Ali Stroker’s career has always been about firsts. The actor first came to national prominence when she appeared on the talent search series The Glee Project and later was cast as Betty Pillsbury on Glee in 2013. Two years later, she became the first actor who uses a wheelchair to appear on a Broadway stage when she played Anna in the 2015 revival of Spring Awakening. She then became the first person with a disability to win a Tony Award for her role in the critically acclaimed 2018 production of Oklahoma! 

But for all of these milestones, Stroker had to face major challenges as a performer who’s been paralyzed from the chest down since the age of 2, and she channeled some of these experiences into The Chance To Fly (Amulet/Abrams, April 13), about a 14-year-old named Nat who defies her parents’ wishes and auditions for a children’s production of Wicked. Nat, who’s partly based on Stroker, delves into the theater world and meets supportive new friends but also has to get past limitations others put on her as well as her own insecurities. Stroker talked to Kirkus by phone about what everyone can learn from Nat’s story, whether or not they have a disability, and about the joy of infusing her theater geekery into this middle-grade debut. The conversation has been edited for length and clarity.

How did The Chance To Fly come to be?

Well, I had always dreamed of writing a book, but since I’m primarily a performer, I didn’t know where to begin. Then, two years ago, Stacy Davidowitz, the co-writer on the book, came to me, and she was thinking about creating a character in a wheelchair for one of her books, and she wanted to interview me. In that moment, I asked, “What if I wrote it with you? And what if this character had her own book?” And she was like, “Are you kidding me? I would love that.” So that was the beginning of The Chance To Fly.

From that point, how did the rest of the character of Nat come to you?

Nat is a perfect combination of me and Stacy. I knew that I wanted to base a lot of her on me, but it was also really important as an actress to create a character, someone who was not just exactly Ali. Plus, both Stacy and I grew up doing theater, so a lot of the scenarios and situations that Nat finds herself in are based on real things that have happened.

One of the most fascinating aspects of the book is Nat’s having to contend with all the parts of theater that weren’t necessarily built from the beginning to include people with disabilities. Were those based on your real experiences?

Yes, that was a part of the book that was really important to me to include. People know the highlights of my career and all the wonderful things that have happened, but there have also been really, really challenging parts that have created who I am today.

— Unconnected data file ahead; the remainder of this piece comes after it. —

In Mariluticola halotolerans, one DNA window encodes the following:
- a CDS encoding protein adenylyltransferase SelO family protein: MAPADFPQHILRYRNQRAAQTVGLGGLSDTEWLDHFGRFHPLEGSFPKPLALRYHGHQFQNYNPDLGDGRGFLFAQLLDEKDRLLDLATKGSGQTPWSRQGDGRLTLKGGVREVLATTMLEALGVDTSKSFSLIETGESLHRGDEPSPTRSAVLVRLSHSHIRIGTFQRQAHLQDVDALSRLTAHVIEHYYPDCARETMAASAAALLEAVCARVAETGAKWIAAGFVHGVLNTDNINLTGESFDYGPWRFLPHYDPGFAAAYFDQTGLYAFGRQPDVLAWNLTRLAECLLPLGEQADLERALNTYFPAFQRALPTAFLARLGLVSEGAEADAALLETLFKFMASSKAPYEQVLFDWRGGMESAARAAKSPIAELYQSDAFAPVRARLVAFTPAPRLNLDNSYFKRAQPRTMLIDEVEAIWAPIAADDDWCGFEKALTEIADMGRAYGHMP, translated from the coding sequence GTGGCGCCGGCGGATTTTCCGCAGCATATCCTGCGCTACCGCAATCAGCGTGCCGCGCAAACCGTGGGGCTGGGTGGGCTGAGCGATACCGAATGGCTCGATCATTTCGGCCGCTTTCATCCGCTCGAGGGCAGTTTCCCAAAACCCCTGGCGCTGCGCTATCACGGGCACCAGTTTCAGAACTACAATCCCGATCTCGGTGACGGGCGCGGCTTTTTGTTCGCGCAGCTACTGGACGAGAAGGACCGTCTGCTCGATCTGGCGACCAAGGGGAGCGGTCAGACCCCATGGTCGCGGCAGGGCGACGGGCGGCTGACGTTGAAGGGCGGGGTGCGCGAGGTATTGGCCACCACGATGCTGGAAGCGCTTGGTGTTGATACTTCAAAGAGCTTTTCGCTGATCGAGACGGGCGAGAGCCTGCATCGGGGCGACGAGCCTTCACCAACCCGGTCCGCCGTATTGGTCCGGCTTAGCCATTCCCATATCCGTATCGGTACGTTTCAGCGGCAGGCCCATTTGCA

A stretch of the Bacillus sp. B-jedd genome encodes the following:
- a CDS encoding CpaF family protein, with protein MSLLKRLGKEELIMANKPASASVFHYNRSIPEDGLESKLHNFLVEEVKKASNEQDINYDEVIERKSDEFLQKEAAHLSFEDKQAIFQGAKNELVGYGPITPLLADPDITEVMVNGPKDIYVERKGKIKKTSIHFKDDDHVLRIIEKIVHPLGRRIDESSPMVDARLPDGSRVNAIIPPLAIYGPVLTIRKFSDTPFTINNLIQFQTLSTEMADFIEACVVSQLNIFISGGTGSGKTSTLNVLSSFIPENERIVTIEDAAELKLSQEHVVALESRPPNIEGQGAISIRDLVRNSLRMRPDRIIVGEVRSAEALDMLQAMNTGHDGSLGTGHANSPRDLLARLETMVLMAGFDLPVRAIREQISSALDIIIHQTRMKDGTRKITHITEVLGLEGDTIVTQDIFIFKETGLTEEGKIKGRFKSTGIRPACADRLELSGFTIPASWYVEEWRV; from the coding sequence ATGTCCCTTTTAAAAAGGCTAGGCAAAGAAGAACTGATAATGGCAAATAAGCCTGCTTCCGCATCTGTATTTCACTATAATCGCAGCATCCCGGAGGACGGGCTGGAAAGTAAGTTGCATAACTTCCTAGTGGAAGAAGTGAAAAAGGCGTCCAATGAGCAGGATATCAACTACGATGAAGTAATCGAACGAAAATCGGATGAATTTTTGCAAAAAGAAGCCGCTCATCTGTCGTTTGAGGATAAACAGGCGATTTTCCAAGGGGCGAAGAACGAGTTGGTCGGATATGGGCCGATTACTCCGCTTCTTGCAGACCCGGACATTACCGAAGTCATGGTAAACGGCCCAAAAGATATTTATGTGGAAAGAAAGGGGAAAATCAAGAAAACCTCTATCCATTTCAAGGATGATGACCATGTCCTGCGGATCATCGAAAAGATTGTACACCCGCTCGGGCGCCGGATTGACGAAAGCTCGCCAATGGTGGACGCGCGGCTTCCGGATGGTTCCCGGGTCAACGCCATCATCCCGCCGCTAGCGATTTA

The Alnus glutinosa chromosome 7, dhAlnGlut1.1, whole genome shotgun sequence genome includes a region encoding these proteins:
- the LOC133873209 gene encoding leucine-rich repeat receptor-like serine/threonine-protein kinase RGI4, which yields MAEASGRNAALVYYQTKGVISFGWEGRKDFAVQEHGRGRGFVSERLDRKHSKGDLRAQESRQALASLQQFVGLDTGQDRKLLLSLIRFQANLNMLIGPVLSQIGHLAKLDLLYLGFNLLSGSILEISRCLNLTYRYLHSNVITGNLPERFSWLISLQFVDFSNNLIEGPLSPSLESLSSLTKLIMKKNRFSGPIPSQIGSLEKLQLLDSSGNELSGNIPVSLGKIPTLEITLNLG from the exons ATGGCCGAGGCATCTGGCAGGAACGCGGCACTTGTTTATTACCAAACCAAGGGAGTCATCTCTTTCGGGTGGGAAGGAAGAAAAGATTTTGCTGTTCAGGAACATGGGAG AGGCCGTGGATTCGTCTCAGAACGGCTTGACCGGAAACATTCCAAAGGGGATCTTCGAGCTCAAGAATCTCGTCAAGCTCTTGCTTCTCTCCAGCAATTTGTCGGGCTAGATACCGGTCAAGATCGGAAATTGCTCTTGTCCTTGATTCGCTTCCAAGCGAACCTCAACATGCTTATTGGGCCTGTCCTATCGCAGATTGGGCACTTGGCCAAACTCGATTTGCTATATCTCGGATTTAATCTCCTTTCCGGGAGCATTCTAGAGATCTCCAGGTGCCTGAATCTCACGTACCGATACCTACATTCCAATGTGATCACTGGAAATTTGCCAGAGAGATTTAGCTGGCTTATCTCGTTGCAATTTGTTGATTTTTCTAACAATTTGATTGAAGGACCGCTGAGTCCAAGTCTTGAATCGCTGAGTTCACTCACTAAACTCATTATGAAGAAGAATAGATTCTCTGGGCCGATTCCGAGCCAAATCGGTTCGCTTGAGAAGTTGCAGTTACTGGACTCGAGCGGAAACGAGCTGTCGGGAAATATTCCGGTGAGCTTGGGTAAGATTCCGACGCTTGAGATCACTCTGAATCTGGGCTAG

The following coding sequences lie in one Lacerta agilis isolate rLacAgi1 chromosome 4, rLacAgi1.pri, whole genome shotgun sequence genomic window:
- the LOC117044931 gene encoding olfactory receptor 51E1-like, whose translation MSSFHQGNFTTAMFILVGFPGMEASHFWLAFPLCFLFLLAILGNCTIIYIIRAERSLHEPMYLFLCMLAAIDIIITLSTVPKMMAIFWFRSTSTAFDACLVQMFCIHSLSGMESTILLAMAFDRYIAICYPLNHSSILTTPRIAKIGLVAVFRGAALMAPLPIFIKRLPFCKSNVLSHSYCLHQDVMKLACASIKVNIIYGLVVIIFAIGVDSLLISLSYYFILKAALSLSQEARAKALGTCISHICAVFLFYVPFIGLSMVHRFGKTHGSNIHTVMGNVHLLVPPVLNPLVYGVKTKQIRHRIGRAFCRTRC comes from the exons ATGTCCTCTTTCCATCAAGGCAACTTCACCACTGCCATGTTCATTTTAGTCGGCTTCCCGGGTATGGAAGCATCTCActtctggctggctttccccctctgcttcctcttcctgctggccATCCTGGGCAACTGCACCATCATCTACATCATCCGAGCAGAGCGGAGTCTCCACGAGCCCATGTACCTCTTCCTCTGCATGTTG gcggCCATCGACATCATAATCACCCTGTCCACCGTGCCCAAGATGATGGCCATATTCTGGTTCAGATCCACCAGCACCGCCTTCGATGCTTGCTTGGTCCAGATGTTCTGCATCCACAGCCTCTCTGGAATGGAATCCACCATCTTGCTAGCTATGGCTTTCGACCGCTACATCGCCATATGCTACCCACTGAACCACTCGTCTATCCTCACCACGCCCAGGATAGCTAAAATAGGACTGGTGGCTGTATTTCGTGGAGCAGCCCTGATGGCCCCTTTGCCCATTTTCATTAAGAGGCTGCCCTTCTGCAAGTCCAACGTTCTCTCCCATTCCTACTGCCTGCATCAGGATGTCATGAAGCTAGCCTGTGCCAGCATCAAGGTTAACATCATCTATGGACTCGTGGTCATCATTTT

Specifically, around choreography—I’ve had numerous situations growing up and in school, where people just assumed that I couldn’t dance. I always felt so strongly about being a dancer, and I was like, “Listen, I don’t dance like everybody else, but I dance.” I move, and I have a movement vocabulary. At this point in my career and life, I’m able to articulate that, but at the time, I just wanted to explore what was possible while living and moving on wheels. I always felt such an enormous amount of support from my peers, which is why we created the character Hudson, who comes over to figure out how to translate “Dancing Through Life.” I always felt like my peers had my back and they believed in me. So that’s probably my favorite part of the book, when they come together and dance together and Hudson’s in their own wheelchair, and they get to experience this beautiful moment of both being on wheels and exploring what that meant for the choreography in the show.

That was such a cool scene—I’ve never read one like that before.

It’s one of those private, vulnerable moments that I’ve had with people. When we went to outline this book, I really wanted to include the moments that were scary growing up—the first time when I was meeting new people, or getting cast in a show, or auditioning, or trying to figure out how to translate the movements. Those were the moments that I wanted to put out into the world, because they are so relatable, whether you’re in a wheelchair or not: being nervous and afraid and so exposed, then coming out the other side and feeling more confident than ever.

As a theater nerd, did you get a kick out of writing all the many references and puns about musicals?

That was such a fun part of writing this book, because it allowed both Stacy and I to let our theater kids come out. It just reminds me of that hashtag right now, #ifyouknowyouknow for theater people. It’s a part of what makes the book really specific.

And why did you choose Wicked in particular as the musical that Nat and her friends are working on?

Elphaba [the green-skinned protagonist of Wicked] is such an inspiration. Everyone limits her yet she believes that she can overcome and be unlimited, and that’s directly what we wanted that storyline to be. It was a perfect musical to choose!

What do you want readers to take away from Nat’s story?

No matter whether you have a disability or not, everyone has challenges, everyone has limitations. And if you are able to be creative and trust other people and have a group that has your back, I really believe you can do anything. And what’s exciting to me is that there are all these problems that happen in this story, and it’s about who is unafraid to roll up their sleeves and get creative in solving those problems. That is such a gift—when we grow up with challenges in parts of our lives that are really hard, we’re so equipped everywhere else to solve problems and to overcome and move past things that come our way.

Stephan Lee is the author of K-Pop Confidential.